Sokka continued to look directly into his sister's eyes, a smile lighting up his features as he thought about how much Katara had done for him throughout all their years growing up, long before they found the young man who would change their lives forever. "You did all the things Mom would do, all the cooking, all the cleaning, all the household chores, making sure we were in our best shape. Like I said, you became her...just, so much so...you really have her spirit within you. All those events, stepping up into her role when we needed it...that's why I can only picture you when I try to picture her."
Deep down, Katara felt a twinge of startled uneasiness at the idea that her brother had come to think of her so highly as to have replaced the image of their mother with her own. But the admiration and innocent sincerity in his face was so clear, so etched in his features in that moment, that she hadn't the heart at all to voice this feeling. Instead, she allowed for the hint of her smile to spread into a genuine expression of love.
"Wow, I almost don't know what to say," she said in a quiet breath of a voice. "To be that kind of a role model... who knew." In her mind's eye, she remembered the argument they had had, the pivotal moments before they discovered Aang in the iceberg; she had berated him for what she saw as a lack of appreciation for all she did to keep the remnants of the tribe, of their family, from being blasted to smithereens.. A pang of shame jabbed at her slightly as it now dawned on her the sheer enormity of her brother's reverence for her doings.
Before he could continue onward, Sokka also needed to make good on addressing previous statements he had made. His look shifted downward again as he spoke, "Katara, I also have to add that I'm so sorry for what I had said to you in the past, you know...how I poked fun of you for being a girl and doing 'girly' things...some just, out-of-line remarks that had no place in our conversations. I had never really taken the time to fully appreciate you...and well, I said stupid things. I hope you can forgive me for all this...being a complete jerk to you, who basically helped me and our tribe survive those dark days." He continued to grip her hand tightly through this.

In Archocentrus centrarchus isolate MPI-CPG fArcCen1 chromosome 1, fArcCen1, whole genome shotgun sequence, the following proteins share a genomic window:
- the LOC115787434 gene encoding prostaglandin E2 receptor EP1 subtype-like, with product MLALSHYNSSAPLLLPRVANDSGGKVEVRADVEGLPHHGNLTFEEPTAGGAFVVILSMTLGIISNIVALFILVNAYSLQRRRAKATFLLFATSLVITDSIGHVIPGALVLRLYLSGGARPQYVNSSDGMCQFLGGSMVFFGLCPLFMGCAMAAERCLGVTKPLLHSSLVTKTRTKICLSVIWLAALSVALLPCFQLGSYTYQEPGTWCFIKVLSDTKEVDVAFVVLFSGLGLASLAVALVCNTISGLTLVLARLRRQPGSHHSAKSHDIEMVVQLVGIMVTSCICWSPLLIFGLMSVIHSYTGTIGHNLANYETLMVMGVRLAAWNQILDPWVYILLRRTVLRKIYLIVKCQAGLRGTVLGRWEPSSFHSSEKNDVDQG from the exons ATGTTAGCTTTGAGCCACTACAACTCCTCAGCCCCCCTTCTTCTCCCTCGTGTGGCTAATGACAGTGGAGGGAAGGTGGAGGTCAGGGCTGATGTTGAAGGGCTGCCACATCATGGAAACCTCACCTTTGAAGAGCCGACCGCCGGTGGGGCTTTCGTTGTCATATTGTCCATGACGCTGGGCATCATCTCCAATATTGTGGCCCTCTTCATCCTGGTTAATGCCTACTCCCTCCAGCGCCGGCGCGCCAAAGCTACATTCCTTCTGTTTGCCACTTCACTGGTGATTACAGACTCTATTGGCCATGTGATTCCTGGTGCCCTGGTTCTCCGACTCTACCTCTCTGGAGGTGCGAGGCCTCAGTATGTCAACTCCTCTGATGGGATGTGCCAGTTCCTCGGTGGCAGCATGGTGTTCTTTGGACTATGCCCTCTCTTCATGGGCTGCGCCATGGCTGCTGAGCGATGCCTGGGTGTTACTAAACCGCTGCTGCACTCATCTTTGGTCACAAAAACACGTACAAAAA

The inkling of shame that had clung onto her subsided for a few moments as her face brightened again. "Of course I do," she assured him with all the earnestness one could possibly muster. "What you've just said... it overshadows all those comments. Because I know now that they were never true. They were just words carelessly thrown out in the heat of things. I just wish I could have realized that sooner. I myself was a little too quick to jump down your throat with the belief that those things you said were true." The traces of guilt slithered back and she abashedly offered an apologetic and somewhat saddened smile, saying, "I hope you can forgive me for that."
The warrior cast his sister a sincere smile, looking directly into her crystal blue eyes. "Of course I forgive you. After all, it was my fault, I started the argument with my terrible comments. But yes, I have long since forgiven you for your actions back then." He rested his hands on her shoulders again. "Sis, I've got some more things to say, about you, specifically...I hope you don't mind, and I also hope that they carry some meaning to you..."
"I don't know if there's much more you can say about me," replied Katara, raising her own hands and grabbing hold of her brother's. In a gesture of reassurance, she slowly slid them off her shoulders, instead grasping hands in the space between them. "You've already said so much." At this, Sokka smiled in an expression that resembled something of a kind smirk, if ever there was such a thing; it said, "There is definitely more I need to say."